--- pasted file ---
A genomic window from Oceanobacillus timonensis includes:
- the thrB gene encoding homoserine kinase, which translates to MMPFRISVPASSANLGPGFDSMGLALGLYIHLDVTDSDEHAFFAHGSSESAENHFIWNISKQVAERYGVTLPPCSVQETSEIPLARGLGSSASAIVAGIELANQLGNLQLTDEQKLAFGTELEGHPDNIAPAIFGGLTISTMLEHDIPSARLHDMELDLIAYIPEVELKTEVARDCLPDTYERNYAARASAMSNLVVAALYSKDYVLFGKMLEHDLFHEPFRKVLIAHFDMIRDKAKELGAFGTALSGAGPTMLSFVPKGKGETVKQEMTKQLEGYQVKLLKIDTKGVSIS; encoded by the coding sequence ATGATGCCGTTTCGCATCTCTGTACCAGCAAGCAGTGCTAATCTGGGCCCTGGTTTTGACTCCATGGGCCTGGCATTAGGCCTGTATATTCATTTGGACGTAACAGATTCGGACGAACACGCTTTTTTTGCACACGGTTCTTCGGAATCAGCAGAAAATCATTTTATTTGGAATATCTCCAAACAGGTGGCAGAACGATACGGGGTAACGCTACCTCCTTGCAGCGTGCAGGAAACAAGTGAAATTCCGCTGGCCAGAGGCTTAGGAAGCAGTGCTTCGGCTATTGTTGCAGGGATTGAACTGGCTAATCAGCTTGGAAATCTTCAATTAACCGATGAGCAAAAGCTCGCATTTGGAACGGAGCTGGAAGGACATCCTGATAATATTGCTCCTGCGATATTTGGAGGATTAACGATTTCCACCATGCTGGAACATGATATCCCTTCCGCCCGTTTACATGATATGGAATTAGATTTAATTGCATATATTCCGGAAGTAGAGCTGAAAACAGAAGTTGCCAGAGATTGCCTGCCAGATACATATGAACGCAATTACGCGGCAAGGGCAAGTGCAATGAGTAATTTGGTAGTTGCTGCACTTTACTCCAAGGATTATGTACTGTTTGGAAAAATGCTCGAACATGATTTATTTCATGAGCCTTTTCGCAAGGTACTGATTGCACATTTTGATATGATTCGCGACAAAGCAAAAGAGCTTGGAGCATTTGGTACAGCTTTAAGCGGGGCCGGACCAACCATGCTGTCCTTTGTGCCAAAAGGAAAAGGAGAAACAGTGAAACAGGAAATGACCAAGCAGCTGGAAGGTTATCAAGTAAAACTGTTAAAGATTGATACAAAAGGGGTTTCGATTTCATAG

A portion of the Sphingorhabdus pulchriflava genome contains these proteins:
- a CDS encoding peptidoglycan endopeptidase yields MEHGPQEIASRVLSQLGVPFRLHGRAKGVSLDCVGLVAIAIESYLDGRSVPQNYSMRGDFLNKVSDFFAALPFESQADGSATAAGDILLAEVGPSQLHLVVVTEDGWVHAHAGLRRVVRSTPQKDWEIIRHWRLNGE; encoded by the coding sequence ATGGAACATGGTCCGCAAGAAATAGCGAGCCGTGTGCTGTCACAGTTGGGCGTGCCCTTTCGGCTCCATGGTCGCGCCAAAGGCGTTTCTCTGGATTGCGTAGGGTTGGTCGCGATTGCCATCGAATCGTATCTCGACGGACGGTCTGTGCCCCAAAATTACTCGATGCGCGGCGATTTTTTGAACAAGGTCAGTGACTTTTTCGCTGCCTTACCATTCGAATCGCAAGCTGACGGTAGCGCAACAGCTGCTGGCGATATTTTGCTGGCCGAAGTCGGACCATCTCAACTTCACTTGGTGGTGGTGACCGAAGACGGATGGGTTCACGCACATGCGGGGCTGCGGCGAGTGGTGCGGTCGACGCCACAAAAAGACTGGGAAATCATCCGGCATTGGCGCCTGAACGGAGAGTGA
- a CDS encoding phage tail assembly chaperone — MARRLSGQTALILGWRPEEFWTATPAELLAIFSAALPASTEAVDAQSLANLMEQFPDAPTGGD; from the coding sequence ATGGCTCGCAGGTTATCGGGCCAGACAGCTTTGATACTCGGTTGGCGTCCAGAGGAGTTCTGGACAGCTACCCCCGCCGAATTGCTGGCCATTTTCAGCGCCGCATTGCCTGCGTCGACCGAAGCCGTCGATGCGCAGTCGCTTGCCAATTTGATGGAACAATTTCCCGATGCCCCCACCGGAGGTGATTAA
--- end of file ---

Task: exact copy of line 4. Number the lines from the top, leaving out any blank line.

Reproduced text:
- a CDS encoding peptidoglycan endopeptidase yields MEHGPQEIASRVLSQLGVPFRLHGRAKGVSLDCVGLVAIAIESYLDGRSVPQNYSMRGDFLNKVSDFFAALPFESQADGSATAAGDILLAEVGPSQLHLVVVTEDGWVHAHAGLRRVVRSTPQKDWEIIRHWRLNGE; encoded by the coding sequence ATGGAACATGGTCCGCAAGAAATAGCGAGCCGTGTGCTGTCACAGTTGGGCGTGCCCTTTCGGCTCCATGGTCGCGCCAAAGGCGTTTCTCTGGATTGCGTAGGGTTGGTCGCGATTGCCATCGAATCGTATCTCGACGGACGGTCTGTGCCCCAAAATTACTCGATGCGCGGCGATTTTTTGAACAAGGTCAGTGACTTTTTCGCTGCCTTACCATTCGAATCGCAAGCTGACGGTAGCGCAACAGCTGCTGGCGATATTTTGCTGGCCGAAGTCGGACCATCTCAACTTCACTTGGTGGTGGTGACCGAAGACGGATGGGTTCACGCACATGCGGGGCTGCGGCGAGTGGTGCGGTCGACGCCACAAAAAGACTGGGAAATCATCCGGCATTGGCGCCTGAACGGAGAGTGA